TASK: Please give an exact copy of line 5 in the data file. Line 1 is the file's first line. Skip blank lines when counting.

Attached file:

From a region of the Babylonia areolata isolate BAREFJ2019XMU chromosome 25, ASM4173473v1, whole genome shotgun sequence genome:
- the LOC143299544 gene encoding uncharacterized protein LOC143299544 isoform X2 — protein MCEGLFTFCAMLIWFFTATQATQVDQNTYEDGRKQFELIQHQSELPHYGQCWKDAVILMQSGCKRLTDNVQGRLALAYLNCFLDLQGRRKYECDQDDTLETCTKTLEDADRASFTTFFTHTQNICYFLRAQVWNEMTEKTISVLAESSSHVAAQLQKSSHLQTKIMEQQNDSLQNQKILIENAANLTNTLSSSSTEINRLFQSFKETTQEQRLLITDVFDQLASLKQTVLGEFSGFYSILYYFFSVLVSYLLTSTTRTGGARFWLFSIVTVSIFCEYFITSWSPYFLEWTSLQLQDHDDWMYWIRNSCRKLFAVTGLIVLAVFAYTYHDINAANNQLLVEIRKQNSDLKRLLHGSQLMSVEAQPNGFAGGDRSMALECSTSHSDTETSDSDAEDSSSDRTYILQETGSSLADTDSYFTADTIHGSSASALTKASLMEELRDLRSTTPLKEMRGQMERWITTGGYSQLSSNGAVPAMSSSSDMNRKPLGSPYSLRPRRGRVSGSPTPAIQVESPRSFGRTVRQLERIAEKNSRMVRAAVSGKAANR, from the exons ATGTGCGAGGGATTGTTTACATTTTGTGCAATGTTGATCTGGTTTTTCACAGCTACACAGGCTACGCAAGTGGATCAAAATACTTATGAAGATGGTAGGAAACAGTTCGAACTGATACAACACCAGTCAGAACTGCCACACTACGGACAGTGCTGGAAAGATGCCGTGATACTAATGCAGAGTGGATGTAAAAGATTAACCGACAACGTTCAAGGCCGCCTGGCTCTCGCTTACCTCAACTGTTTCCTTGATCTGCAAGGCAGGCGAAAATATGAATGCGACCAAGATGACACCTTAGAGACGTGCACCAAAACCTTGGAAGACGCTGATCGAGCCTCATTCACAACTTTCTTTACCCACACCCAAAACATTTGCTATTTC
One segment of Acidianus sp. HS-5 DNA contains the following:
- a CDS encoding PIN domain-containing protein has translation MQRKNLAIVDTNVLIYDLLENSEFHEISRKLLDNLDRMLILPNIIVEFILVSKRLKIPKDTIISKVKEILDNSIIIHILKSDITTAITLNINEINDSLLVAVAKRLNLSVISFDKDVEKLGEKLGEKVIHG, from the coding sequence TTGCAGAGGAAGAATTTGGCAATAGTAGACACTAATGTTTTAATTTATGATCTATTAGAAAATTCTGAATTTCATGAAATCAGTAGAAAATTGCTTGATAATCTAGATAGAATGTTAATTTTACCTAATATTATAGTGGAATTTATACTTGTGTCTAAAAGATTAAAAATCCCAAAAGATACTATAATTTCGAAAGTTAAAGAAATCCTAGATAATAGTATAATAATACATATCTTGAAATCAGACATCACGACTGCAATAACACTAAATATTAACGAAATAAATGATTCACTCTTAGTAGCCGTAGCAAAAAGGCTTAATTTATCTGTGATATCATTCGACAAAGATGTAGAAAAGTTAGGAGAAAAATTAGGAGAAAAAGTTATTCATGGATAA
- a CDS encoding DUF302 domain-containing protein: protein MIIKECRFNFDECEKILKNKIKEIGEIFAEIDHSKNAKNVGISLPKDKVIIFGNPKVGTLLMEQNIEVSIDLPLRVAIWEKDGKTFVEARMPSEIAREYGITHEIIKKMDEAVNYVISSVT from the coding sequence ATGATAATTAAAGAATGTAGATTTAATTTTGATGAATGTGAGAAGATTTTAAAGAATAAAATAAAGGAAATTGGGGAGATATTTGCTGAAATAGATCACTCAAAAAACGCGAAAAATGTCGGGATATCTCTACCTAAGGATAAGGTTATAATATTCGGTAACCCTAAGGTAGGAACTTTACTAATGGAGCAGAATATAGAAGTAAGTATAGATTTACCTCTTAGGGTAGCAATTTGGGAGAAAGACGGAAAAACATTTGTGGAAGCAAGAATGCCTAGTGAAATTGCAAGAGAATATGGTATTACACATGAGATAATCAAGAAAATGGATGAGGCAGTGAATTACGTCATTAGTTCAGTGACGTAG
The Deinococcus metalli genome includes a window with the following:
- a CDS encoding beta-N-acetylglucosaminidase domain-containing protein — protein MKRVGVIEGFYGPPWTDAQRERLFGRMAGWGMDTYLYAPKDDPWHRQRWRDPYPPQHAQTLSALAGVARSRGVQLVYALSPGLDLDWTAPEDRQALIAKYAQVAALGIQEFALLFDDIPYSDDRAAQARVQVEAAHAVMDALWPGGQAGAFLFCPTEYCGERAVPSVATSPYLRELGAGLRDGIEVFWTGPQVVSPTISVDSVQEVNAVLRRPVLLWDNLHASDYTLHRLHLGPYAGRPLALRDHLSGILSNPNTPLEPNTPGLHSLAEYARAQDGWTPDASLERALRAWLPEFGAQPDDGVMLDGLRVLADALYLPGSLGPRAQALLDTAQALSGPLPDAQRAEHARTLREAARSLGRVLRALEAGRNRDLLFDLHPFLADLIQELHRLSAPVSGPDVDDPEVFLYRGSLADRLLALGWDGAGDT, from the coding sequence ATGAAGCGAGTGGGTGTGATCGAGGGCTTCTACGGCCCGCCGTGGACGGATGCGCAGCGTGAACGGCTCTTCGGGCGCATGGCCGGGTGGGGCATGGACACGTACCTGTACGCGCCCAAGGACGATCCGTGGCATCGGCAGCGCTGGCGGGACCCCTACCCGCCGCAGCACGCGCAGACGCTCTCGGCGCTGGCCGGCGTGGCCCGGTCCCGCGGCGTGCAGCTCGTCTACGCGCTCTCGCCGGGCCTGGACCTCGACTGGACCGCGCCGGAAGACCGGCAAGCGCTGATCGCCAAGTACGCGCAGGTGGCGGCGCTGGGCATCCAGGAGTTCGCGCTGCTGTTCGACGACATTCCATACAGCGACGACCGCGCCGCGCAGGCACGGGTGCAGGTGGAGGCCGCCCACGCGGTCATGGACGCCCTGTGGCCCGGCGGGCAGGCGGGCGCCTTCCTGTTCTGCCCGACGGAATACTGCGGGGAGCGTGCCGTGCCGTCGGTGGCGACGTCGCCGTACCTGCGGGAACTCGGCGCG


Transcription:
- a CDS encoding DUF302 domain-containing protein: protein MIIKECRFNFDECEKILKNKIKEIGEIFAEIDHSKNAKNVGISLPKDKVIIFGNPKVGTLLMEQNIEVSIDLPLRVAIWEKDGKTFVEARMPSEIAREYGITHEIIKKMDEAVNYVISSVT from the coding sequence ATGATAATTAAAGAATGTAGATTTAATTTTGATGAATGTGAGAAGATTTTAAAGAATAAAATAAAGGAAATTGGGGAGATATTTGCTGAAATAGATCACTCAAAAAACGCGAAAAATGTCGGGATATCTCTACCTAAGGATAAGGTTATAATATTCGGTAACCCTAAGGTAGGAACTTTACTAATGGAGCAGAATATAGAAGTAAGTATAGATTTACCTCTTAGGGTAGCAATTTGGGAGAAAGACGGAAAAACATTTGTGGAAGCAAGAATGCCTAGTGAAATTGCAAGAGAATATGGTATTACACATGAGATAATCAAGAAAATGGATGAGGCAGTGAATTACGTCATTAGTTCAGTGACGTAG